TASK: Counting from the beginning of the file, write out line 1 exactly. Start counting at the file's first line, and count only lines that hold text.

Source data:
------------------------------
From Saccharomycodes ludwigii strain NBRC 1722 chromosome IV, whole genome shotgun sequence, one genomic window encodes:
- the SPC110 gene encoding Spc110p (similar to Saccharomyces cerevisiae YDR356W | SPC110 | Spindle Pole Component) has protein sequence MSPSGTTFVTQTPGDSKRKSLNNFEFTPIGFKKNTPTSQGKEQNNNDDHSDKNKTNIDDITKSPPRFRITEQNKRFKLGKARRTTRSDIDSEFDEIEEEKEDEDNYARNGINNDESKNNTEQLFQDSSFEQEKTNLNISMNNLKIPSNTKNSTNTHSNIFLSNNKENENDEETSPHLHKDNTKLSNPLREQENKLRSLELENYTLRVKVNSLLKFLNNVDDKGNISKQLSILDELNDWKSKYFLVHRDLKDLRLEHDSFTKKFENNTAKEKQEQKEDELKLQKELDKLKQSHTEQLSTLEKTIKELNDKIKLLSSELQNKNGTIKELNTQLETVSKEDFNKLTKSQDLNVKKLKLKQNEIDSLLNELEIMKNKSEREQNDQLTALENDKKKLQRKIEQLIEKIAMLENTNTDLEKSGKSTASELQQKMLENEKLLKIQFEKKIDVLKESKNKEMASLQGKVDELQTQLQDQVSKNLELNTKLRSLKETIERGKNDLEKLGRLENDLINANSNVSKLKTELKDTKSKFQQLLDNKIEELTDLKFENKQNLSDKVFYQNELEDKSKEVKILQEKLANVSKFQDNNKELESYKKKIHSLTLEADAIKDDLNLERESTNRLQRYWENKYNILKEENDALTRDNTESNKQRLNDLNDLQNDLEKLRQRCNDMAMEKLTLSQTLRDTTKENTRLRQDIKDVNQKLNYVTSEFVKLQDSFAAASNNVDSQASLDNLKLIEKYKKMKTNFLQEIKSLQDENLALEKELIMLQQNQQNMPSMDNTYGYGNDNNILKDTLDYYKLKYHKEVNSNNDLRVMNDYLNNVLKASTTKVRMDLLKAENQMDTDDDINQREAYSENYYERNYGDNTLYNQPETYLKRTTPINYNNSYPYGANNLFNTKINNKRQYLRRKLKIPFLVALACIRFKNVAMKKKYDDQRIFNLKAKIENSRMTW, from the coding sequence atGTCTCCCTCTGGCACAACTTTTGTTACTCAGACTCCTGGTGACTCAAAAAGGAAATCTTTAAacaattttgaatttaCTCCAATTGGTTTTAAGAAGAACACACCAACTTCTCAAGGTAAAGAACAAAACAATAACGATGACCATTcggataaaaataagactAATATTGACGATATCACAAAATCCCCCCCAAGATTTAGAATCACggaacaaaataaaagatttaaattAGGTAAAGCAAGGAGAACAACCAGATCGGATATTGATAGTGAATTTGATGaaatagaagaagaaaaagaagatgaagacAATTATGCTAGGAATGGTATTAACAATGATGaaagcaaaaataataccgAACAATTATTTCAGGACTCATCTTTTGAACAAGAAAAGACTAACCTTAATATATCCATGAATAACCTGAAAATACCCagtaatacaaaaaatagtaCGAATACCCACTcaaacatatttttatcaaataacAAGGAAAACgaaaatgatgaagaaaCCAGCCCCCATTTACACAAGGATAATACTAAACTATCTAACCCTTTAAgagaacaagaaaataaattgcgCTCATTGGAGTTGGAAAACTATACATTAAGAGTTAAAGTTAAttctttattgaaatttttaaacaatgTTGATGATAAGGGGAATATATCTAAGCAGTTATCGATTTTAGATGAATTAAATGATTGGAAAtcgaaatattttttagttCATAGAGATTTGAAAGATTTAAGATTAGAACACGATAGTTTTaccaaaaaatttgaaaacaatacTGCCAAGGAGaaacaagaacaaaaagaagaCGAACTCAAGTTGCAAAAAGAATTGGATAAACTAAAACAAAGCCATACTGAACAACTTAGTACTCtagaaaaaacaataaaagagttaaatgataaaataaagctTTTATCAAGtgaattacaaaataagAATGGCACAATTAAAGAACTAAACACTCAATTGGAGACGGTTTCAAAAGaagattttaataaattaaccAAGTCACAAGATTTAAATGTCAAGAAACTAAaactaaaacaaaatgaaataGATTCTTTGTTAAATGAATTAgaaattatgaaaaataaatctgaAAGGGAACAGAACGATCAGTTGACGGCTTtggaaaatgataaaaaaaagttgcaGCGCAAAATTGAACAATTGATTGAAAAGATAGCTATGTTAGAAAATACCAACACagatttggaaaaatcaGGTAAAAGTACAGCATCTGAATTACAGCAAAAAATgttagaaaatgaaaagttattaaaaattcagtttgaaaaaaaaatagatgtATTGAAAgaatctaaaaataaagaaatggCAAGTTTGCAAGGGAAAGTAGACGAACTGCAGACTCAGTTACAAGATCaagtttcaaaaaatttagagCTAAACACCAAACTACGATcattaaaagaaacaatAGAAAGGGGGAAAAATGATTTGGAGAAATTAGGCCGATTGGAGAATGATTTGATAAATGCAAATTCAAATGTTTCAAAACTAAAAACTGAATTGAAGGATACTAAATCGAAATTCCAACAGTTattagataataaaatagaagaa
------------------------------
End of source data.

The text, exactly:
From Saccharomycodes ludwigii strain NBRC 1722 chromosome IV, whole genome shotgun sequence, one genomic window encodes: